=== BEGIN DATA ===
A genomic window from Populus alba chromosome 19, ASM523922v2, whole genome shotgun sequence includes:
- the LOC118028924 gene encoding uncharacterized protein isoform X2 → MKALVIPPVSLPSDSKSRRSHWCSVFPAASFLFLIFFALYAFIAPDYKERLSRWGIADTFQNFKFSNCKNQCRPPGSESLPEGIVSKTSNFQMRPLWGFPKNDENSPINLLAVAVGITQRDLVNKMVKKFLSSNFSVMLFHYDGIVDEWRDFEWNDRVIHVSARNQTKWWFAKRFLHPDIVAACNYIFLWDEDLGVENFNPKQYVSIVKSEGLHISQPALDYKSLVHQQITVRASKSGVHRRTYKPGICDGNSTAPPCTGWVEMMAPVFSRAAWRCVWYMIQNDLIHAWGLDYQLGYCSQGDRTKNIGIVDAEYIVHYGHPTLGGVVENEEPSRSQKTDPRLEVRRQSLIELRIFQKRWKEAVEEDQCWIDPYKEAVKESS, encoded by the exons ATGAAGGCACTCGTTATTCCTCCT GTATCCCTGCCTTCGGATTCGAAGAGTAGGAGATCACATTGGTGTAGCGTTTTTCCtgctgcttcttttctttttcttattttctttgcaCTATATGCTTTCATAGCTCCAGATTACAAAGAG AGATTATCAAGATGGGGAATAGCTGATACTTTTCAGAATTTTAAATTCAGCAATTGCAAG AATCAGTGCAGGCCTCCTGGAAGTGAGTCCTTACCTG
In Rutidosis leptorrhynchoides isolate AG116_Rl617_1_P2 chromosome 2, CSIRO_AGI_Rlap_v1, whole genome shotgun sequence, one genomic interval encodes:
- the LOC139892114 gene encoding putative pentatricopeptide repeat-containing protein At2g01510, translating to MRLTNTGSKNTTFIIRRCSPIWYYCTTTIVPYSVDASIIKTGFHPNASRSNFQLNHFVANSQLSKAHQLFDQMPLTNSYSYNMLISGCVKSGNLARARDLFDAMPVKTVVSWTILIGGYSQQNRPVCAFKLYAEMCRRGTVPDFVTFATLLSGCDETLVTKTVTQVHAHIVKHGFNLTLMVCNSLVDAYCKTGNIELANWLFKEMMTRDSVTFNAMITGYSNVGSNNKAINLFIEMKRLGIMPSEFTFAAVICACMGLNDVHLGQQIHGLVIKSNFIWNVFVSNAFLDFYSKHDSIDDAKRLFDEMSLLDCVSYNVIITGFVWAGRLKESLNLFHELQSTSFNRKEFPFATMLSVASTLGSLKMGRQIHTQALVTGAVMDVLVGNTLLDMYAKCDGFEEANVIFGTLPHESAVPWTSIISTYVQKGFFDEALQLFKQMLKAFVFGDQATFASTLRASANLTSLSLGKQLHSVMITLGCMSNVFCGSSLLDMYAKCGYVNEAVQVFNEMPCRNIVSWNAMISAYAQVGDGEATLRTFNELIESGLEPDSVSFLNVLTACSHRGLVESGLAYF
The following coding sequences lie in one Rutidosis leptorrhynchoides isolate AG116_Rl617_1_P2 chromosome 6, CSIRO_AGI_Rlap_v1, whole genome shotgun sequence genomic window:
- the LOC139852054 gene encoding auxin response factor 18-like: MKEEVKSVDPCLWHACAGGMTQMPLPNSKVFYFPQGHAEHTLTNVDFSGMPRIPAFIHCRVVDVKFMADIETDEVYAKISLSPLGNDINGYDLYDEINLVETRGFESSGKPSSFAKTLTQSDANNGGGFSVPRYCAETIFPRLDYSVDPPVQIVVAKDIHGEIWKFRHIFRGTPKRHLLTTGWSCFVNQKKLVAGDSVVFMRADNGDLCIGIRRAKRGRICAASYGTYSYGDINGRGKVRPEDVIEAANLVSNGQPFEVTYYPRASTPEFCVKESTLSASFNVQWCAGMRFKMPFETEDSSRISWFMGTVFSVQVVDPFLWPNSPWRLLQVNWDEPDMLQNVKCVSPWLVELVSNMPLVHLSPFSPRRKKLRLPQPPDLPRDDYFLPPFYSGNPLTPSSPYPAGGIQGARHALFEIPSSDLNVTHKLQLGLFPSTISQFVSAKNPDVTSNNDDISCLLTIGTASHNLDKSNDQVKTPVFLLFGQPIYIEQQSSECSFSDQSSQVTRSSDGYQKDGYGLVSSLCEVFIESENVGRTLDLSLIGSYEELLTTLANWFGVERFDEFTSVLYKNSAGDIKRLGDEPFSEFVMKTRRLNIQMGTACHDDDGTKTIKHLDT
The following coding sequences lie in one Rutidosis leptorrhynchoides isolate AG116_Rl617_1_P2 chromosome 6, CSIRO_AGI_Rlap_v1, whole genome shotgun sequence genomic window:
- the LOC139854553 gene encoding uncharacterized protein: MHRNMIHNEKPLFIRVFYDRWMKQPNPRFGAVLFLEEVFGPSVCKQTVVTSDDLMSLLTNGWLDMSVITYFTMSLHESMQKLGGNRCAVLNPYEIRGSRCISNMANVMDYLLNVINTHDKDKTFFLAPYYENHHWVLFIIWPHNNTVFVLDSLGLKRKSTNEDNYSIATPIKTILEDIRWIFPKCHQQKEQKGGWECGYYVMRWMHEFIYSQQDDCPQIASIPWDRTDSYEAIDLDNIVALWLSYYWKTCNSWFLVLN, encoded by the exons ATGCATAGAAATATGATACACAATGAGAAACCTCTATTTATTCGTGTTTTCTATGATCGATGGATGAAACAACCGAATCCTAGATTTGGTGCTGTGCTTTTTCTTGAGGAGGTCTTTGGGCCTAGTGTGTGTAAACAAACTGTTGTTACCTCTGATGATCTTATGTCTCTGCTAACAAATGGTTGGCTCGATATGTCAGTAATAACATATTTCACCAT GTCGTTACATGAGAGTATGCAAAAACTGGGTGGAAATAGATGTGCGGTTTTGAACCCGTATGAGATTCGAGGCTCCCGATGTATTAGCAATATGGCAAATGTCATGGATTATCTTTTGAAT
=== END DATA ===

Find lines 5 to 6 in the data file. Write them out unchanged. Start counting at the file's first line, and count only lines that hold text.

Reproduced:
The following coding sequences lie in one Rutidosis leptorrhynchoides isolate AG116_Rl617_1_P2 chromosome 6, CSIRO_AGI_Rlap_v1, whole genome shotgun sequence genomic window:
- the LOC139852054 gene encoding auxin response factor 18-like: MKEEVKSVDPCLWHACAGGMTQMPLPNSKVFYFPQGHAEHTLTNVDFSGMPRIPAFIHCRVVDVKFMADIETDEVYAKISLSPLGNDINGYDLYDEINLVETRGFESSGKPSSFAKTLTQSDANNGGGFSVPRYCAETIFPRLDYSVDPPVQIVVAKDIHGEIWKFRHIFRGTPKRHLLTTGWSCFVNQKKLVAGDSVVFMRADNGDLCIGIRRAKRGRICAASYGTYSYGDINGRGKVRPEDVIEAANLVSNGQPFEVTYYPRASTPEFCVKESTLSASFNVQWCAGMRFKMPFETEDSSRISWFMGTVFSVQVVDPFLWPNSPWRLLQVNWDEPDMLQNVKCVSPWLVELVSNMPLVHLSPFSPRRKKLRLPQPPDLPRDDYFLPPFYSGNPLTPSSPYPAGGIQGARHALFEIPSSDLNVTHKLQLGLFPSTISQFVSAKNPDVTSNNDDISCLLTIGTASHNLDKSNDQVKTPVFLLFGQPIYIEQQSSECSFSDQSSQVTRSSDGYQKDGYGLVSSLCEVFIESENVGRTLDLSLIGSYEELLTTLANWFGVERFDEFTSVLYKNSAGDIKRLGDEPFSEFVMKTRRLNIQMGTACHDDDGTKTIKHLDT